In January of 2005, Jeff Jacoby of The Boston Globe wrote a heartbreaking column about the outcome of a legal case in Florida that elevated the “parental rights” of a birth-couple, who changed their minds years after having given their child up for adoption, over both the “parental rights” of the adoptive parents, who had raised the child from birth, and the emotional interest of the child himself, who was to be taken from the only home he’d ever known and sent away to live with strangers.
It outraged Mr. Jacoby, and it outraged me, that as a society we still allow such miscarriages of justice to happen in the name of some abstract concept of “rights” for parents. Make no mistake: I understand the importance of such abstractions and the dangers inherent in dismissing them in the name of some particular desirable outcome. But where is our compassion and our common sense?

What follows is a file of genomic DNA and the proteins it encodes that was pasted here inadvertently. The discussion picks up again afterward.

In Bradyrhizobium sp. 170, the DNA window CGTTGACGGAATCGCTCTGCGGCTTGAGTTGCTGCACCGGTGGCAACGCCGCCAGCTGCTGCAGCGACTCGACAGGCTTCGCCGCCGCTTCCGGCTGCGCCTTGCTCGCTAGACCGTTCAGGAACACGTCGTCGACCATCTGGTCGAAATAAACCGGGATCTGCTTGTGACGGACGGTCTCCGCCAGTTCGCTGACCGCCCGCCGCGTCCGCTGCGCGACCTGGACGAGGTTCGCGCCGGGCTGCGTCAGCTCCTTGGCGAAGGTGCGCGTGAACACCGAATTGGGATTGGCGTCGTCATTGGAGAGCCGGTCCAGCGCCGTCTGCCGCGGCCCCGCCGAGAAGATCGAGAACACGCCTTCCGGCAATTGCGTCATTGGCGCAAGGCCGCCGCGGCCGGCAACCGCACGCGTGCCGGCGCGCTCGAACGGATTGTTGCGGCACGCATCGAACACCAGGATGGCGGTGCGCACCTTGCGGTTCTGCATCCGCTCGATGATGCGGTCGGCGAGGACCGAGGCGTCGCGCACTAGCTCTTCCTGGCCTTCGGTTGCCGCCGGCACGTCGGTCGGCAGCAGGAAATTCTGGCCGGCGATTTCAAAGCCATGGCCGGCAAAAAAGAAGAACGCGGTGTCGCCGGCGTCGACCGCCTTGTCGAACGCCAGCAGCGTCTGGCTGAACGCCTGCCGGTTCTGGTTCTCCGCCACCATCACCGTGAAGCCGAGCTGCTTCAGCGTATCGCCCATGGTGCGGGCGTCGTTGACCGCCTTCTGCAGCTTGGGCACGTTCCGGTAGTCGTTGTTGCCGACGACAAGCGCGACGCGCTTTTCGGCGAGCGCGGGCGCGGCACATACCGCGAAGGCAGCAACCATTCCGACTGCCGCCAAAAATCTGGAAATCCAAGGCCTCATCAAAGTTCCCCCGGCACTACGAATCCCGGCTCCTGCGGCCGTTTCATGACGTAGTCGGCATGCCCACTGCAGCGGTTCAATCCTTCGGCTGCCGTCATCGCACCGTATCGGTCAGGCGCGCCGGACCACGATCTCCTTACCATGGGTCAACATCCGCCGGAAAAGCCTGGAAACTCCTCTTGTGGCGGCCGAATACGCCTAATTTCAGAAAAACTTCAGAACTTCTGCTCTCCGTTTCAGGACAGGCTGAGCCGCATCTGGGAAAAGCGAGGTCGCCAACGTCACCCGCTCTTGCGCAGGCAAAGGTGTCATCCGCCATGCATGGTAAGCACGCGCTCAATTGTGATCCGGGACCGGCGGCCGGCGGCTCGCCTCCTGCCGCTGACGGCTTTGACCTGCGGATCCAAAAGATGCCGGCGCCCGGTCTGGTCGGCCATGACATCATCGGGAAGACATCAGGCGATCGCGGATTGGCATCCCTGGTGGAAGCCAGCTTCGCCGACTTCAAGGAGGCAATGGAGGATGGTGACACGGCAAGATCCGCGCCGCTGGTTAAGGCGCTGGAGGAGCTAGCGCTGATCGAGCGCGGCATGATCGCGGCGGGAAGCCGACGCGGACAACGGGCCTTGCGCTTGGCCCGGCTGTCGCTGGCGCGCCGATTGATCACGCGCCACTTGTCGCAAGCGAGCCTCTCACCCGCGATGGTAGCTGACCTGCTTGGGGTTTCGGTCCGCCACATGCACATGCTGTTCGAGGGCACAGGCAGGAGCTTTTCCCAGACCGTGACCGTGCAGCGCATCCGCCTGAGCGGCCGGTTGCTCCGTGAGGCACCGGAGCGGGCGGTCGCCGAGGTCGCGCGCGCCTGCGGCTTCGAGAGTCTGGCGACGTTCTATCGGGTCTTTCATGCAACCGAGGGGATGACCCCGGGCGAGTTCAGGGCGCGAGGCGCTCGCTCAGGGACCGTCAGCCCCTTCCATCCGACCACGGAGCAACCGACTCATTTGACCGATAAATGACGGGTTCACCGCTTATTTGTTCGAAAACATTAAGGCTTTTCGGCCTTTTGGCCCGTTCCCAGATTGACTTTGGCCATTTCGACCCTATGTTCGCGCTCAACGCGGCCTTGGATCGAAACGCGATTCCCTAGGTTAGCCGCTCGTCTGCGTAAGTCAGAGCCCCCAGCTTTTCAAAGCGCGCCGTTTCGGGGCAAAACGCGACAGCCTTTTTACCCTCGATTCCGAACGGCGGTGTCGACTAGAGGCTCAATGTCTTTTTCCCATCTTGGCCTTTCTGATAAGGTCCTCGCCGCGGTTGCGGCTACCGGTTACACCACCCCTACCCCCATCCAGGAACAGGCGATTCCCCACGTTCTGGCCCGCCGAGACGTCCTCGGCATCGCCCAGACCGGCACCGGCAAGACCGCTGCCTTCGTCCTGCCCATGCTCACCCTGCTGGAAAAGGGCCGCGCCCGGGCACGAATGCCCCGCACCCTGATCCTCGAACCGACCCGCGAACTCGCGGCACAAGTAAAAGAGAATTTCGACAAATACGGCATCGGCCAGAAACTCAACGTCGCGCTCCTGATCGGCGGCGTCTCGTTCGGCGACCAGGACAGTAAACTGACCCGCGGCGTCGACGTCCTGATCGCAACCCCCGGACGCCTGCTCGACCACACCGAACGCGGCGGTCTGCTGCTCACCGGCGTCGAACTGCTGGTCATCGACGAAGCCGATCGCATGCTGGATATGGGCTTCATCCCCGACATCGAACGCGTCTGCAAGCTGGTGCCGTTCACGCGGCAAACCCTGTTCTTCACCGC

Why do we not have, in the realm of family law, a principle in place that is the practical equivalent of the legal philosophical principle of stare decisis — an automatic deference to prior decisions, a presumption that overturning previous arrangements for children’s lives requires a much more compelling justification than mere adherence to the current letter of the law? Why, when considering the “welfare of the child”, is history rather than current circumstance not the dominant and determining factor?